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Repotting a Snake Plant (Mother In Law’s Tongue)

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Whatever variety of Sansevieria (also called Mother in law’s tongue or snake plant) you have, there will come a time when it will overgrow it’s container. It’s leaves will spread outside the pot. And sometimes the foliage might seem to be suffering due to the edges of the container. If so, it may be time for repotting your snake plant.

Although some varieties of Sanseviera grow tall instead of wide, many have the ability to develop horizontally. Especially, snake plants that grow outdoors in favorable weather conditions can multiply wildly. Their rhizomes (underground stems that spread horizontally) play a key role in the proliferation. However, potted plants don’t have much space to spread both underground as well as through the foliage. So, after every few years they need to be transferred to a new bigger container.

If you think your snake plant is due for repotting, this post will help you understand why and how to do it properly.

Why do snake plants need to be repotted?

Although most snake plants like to be root-bound, repotting is required if its roots have no space left to spread. Over time, your plant grows and becomes too big for it’s pot or container. When this happens, the plant can be uncomfortable and in distress. This can lead to stunted growth and curled or even cracked leaves. Because the plant is big, it might receive insufficient nutrients and moisture from the soil mix.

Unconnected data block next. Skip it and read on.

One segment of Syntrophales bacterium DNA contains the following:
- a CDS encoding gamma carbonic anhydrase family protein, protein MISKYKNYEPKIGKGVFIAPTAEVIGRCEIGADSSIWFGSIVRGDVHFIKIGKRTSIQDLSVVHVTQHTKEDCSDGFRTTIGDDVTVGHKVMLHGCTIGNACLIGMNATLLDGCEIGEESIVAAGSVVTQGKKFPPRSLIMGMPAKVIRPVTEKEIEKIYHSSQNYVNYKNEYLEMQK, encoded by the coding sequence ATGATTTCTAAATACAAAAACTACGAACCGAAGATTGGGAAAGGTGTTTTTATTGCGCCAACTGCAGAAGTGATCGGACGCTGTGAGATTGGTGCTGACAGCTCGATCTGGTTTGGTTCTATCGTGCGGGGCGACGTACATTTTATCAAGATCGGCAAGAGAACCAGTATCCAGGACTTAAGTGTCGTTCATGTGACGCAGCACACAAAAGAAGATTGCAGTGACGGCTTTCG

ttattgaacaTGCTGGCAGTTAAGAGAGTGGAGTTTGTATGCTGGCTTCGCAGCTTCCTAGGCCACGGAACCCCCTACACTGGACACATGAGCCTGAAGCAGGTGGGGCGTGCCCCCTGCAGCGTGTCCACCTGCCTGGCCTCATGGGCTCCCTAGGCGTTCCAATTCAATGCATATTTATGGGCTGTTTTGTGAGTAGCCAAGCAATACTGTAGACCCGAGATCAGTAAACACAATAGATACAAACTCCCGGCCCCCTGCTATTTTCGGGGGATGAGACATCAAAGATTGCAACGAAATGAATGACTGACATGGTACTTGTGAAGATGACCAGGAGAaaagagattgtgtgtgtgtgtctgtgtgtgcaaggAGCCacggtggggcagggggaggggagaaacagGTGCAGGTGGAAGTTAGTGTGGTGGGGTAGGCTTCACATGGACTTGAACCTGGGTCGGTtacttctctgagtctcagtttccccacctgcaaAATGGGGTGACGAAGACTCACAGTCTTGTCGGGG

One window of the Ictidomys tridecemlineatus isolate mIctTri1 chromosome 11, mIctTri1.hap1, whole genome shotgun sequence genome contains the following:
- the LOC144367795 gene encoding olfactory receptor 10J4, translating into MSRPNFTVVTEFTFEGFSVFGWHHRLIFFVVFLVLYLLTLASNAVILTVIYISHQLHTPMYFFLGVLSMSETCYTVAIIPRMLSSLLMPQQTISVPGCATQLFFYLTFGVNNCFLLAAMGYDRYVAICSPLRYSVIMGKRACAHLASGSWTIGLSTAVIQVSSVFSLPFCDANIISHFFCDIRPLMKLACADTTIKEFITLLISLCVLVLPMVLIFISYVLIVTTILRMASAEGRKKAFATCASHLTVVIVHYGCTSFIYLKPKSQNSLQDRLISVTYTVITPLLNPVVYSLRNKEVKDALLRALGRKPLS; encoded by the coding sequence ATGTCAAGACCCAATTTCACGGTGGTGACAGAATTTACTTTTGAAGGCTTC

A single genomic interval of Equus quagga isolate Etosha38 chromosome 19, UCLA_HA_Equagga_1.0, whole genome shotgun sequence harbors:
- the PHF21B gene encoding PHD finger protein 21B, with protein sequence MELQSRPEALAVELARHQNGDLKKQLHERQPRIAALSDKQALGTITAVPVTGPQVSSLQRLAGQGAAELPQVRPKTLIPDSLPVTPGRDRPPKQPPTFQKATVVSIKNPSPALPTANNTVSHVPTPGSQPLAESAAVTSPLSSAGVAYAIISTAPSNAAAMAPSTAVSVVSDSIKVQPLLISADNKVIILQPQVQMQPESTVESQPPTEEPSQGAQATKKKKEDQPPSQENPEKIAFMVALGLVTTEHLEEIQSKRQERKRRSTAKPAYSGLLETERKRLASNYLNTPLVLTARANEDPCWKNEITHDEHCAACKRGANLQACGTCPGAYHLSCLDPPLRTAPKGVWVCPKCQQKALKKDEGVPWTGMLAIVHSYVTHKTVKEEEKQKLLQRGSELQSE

Furthermore, crowded leaves may hinder the photosynthesis process of the plant. When the roots are crowded inside the soil, it makes the soil dense and difficult to drain water. This is specifically bad for snake plants, because they prefer loose uncompressed soil. Dense soil can promote root rot. Therefore, it is important to repot your snake plants periodically.

What are the benefits of repotting?

The main advantage of transplanting your snake plants is to promote a healthy growth. In the new pot, your plant can grow freely.

Another benefit of repotting is you get to replace the soil. You can fertilize an old soil with depleted nutrients. Likewise, if your soil is too compact, you can mix in some sand or perlite to make it more breathable.

If you have a medium or large sized plant, repotting can also give you an opportunity to split the plant. You can propagate it by dividing into two or more pieces, and have new plants.